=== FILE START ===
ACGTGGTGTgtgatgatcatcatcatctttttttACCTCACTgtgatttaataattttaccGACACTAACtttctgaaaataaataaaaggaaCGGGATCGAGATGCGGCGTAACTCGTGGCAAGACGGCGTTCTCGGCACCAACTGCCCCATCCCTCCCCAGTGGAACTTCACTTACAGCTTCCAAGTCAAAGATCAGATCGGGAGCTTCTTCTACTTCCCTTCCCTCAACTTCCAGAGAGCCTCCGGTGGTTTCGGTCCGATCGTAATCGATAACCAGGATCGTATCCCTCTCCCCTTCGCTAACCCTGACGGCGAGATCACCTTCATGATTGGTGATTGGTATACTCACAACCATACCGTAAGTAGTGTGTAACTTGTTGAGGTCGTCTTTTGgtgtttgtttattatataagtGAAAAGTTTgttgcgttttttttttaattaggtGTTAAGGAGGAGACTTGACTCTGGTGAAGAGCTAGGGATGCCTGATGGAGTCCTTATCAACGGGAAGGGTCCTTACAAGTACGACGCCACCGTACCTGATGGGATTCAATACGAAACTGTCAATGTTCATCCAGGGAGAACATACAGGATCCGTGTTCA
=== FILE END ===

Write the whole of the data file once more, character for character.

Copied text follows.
ACGTGGTGTgtgatgatcatcatcatctttttttACCTCACTgtgatttaataattttaccGACACTAACtttctgaaaataaataaaaggaaCGGGATCGAGATGCGGCGTAACTCGTGGCAAGACGGCGTTCTCGGCACCAACTGCCCCATCCCTCCCCAGTGGAACTTCACTTACAGCTTCCAAGTCAAAGATCAGATCGGGAGCTTCTTCTACTTCCCTTCCCTCAACTTCCAGAGAGCCTCCGGTGGTTTCGGTCCGATCGTAATCGATAACCAGGATCGTATCCCTCTCCCCTTCGCTAACCCTGACGGCGAGATCACCTTCATGATTGGTGATTGGTATACTCACAACCATACCGTAAGTAGTGTGTAACTTGTTGAGGTCGTCTTTTGgtgtttgtttattatataagtGAAAAGTTTgttgcgttttttttttaattaggtGTTAAGGAGGAGACTTGACTCTGGTGAAGAGCTAGGGATGCCTGATGGAGTCCTTATCAACGGGAAGGGTCCTTACAAGTACGACGCCACCGTACCTGATGGGATTCAATACGAAACTGTCAATGTTCATCCAGGGAGAACATACAGGATCCGTGTTCA